Super-Scenic Motorway: A Blue Ridge Parkway History
“This book departs from a romantic view of the parkway as a modern miracle and as a pure gain for everyone involved and looks critically at the road’s history as a project created by human minds and hands, paid for with public funds, in the service of some version of the public good.”
It is a free public road that was built with public funds and for the public good; it has limited access from adjoining properties, a wide protective right-of-way, and caters not to commercial interests but rather to please those whose travel its 469-mile length. It is, of course, the Blue Ridge Parkway. It winds from Milepost 0 just outside Waynesboro, Virginia to its final Milepost 469 just north of Cherokee, North Carolina. Each year it attracts more visitors than the Grand Canyon, Yellowstone, and Yosemite national parks combined.
The carefully designed landscape of the parkway allows the presentation of a very controlled, picturesque scene of the Blue Ridge surroundings as one motors along the parkway. The bucolic scenery one sees from the comfort of an automobile is the result of the efforts of landscape architects and rural planners who created and then built their vision in a generally remote part of the American South. Almost all of the books and other writings regarding the parkway have stated, in one way or another, that the creation of the Blue Ridge Parkway was a New Deal effort that was a “Godsend for the needy” living in the areas the parkway transverses. This is certainly the story that the National Park Service has handed down over the years. But author Whisnant holds that, for all intents and purposes, it is a myth to think that the parkway was received with open arms by the inhabitants and built with little to no opposition.
Whisnant approaches the Blue Ridge Parkway not as a travel writer, as many have, or as a National Park Service publicist, but rather as an historian. The chance discovery of a file card in the university library’s card catalog that noted the opposition of the Cherokees to the parkway during the 1930s caught her attention while doing research as a graduate student at the University of North Carolina (where she is now Director of Research, Communications, and Programs for the Office of Faculty Governance and adjunct assistant professor of history). Although she had often traveled the parkway and even worked near the park while growing up, this was the first indication that the history of parkway might not be quite as bucolic she had been led to assume.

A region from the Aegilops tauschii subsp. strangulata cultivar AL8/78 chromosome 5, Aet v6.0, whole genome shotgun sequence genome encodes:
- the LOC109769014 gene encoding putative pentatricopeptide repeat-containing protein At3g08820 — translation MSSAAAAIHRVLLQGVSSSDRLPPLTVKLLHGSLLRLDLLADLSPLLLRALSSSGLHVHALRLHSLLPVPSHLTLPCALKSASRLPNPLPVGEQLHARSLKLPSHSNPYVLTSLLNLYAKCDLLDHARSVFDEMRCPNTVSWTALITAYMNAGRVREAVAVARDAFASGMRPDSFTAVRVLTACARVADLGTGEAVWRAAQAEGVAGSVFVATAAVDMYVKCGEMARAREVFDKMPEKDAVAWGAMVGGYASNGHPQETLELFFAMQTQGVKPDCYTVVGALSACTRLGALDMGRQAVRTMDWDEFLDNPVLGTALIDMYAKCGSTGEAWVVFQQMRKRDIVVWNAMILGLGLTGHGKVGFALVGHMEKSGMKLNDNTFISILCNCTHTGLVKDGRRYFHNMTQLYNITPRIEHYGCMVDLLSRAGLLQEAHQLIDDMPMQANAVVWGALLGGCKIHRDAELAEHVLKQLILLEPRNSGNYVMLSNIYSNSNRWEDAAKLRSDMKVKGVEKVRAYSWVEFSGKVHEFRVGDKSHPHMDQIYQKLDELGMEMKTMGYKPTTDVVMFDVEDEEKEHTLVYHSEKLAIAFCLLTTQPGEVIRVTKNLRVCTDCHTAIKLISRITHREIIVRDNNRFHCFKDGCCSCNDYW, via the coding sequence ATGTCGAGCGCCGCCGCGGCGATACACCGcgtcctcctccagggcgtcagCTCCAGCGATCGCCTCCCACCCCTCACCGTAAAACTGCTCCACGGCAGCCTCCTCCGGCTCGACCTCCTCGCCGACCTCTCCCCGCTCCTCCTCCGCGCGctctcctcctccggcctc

Although the construction of the Blue Ridge Parkway was, to a large extent, a New Deal works project, there is much more to the tale than that. The idea for a parkway connecting the Shenandoah National Park with the Great Smoky National Park using a scenic highway originated in Virginia. The often epic battles regarding the parkway, however, were fought in North Carolina.
Whisnant does an excellent job of covering the many fights, small and large, that were waged over the parkway, particularly those fought early on regarding its route. Forgotten by all but a few is that rather than end near Asheville, North Carolina, there was another plan to end it near Gatlinburg, Tennessee. To say that there was a bitter struggle between Asheville and Knoxville over this would be an understatement. Neither emerges from Whisnant’s account unscathed. In fact, after reading the book, your view of Asheville might never be quite be the same.
That there were more than a few attempts to skew the historical record regarding the parkway brings the story up to the present day. Surprisingly, the last section of the Blue Ridge Parkway was not completed until 1987, when the Linn Cove viaduct at Grandfather Mountain was completed. That there is a story behind that too is another can of worms that Whisnant tackles, making it clear that the issue between the Park Service and the owner of Grandfather Mountain was not one concerning the ecology—the family was logging the mountain and built a private toll road to travel to the top—but rather of money.
Then there is the story of Little Switzerland, North Carolina, the only commercial enterprise directly on the parkway—which just “happens” to pass right through the middle of this tourist trap. One is sufficiently shocked, of course, to learn that the owner was a North Carolina Supreme Court judge, Heriot Clarkson.
The parkway, one realizes, was largely the product of wishful thinking, of seeking to preserve something that did not actually exist—call it “hillbilly culture.” That much of the route of the parkway was literally landscaped and often bore little resemblance to what it had been before the workers transformed it, or that most of the artifacts of mountain life seen as one travels the parkway, reflect an imagined world, not a historically accurate one.
Today, the Blue Ridge Parkway is slowly deteriorating, the lack of funding for maintenance and repairs over the years beginning to become difficult to ignore. Unlike the parks operated by the Park Service, the parkway itself is the attraction, hence, the lack of recognition of the need to maintain and repair it. Whisnant suggests that while the parkway has survived 75 years, it might not be around for another 75.
Copyright 2013, Don Capps (speedreaders.info).